5 Action Items:

  1. Don’t allow your bookkeeper to access the blank check stock. If you use a laser printer, restrict access to the printer. All blank checks should be secured and tracked by someone without accounting access.
  2. After checks are signed, they may not be returned to the bookkeeper. Mail them immediately or have someone without accounting access mail the checks.
  3. Obtain the canceled checks from the bank and review for evidence of tamperings, such as a phony payee or revised amount.
  4. Physically open the bank statement, and review any unauthorized electronic payments, such as an extra ACH transfer to an unknown vendor.
  5. Implement Positive Pay. This is a service whereby the company submits check information to the bank (payee, amount, check number, etc.). When the payee deposits the check, the bank attempts to match the submitted check to the company information. If a match is found, the check will be processed. If a matched check is not found, the company is notified and has an opportunity to pay or return the check.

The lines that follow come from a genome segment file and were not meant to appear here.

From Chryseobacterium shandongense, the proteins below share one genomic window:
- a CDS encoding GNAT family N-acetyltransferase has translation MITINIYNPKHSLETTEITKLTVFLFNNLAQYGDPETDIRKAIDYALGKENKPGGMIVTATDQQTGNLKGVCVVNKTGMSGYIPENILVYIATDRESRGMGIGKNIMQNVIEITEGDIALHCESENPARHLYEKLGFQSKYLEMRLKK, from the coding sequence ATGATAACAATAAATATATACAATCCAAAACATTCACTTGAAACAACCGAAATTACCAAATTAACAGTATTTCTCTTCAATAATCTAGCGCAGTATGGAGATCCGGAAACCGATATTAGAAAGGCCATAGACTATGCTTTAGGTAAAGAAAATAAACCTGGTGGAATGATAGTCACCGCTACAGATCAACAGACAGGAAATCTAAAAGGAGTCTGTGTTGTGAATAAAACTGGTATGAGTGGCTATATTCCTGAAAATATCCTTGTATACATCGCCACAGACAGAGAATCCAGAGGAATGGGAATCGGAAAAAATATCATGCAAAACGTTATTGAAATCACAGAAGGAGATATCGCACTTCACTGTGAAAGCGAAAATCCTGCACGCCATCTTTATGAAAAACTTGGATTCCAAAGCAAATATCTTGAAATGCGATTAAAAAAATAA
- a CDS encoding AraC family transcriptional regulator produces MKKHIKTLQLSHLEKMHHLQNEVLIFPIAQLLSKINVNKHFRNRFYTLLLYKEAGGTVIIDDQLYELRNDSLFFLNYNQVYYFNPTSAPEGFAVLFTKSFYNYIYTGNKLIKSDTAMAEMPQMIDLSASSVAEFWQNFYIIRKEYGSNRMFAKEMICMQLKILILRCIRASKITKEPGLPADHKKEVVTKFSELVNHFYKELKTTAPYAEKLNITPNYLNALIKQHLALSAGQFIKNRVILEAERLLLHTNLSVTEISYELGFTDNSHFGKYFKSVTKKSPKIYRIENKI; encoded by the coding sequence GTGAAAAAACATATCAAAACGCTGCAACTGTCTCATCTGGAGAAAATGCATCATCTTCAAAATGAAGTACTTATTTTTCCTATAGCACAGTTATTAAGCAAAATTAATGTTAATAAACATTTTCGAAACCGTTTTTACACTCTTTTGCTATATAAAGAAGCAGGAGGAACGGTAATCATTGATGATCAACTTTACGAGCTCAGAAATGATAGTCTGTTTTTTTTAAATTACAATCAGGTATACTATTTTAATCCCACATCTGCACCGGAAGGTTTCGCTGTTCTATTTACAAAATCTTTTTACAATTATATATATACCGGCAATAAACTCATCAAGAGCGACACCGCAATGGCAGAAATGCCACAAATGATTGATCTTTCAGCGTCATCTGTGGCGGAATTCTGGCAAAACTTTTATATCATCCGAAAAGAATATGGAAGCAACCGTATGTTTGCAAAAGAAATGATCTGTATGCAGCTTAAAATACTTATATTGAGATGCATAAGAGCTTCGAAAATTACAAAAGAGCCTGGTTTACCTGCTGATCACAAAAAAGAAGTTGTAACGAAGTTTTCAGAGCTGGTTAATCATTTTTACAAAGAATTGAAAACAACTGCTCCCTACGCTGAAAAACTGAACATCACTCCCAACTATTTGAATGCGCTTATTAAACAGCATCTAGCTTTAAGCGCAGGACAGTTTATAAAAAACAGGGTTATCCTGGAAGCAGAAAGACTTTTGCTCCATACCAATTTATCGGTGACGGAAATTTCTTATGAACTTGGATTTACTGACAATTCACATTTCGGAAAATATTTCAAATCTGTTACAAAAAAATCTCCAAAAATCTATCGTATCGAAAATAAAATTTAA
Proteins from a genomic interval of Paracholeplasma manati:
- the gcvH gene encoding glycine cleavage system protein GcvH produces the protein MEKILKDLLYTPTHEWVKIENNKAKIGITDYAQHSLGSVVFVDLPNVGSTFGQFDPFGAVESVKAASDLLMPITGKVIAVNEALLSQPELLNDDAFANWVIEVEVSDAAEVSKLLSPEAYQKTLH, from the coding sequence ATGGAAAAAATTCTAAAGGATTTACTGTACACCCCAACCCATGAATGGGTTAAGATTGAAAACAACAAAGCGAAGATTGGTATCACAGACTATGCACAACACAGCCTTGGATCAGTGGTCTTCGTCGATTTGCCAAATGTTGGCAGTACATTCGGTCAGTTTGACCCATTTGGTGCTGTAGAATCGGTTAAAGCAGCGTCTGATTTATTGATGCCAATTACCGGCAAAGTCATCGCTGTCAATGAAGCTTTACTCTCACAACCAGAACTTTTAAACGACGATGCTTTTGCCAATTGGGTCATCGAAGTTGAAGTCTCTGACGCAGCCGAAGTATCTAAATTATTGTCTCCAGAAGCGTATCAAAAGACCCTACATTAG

The risk of employee theft occurring in your accounting department is significant and, in many cases,  it goes beyond the basics of signing checks.  While we all like to think the better of people, especially long-term employees, owners need to be aware of life changes and how those changes could impact the risk that theft could happen in your business.

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About the Author

Todd-KimballTodd Kimball is a senior accounting professional with over 15 years of expertise in the nonprofit and government sectors. He has a proven track record at tackling the most challenging nonprofit accounting issues and finding solutions that work and move organizations forward. He excels at creating process efficiencies, motivating and utilizing staff to their full potential, implementing internal controls, and providing sound technical expertise. Todd focuses on the big picture but doesn’t hesitate to dive into the details. More about Todd here:



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Topics: Leadership, Fraud, Security, Portland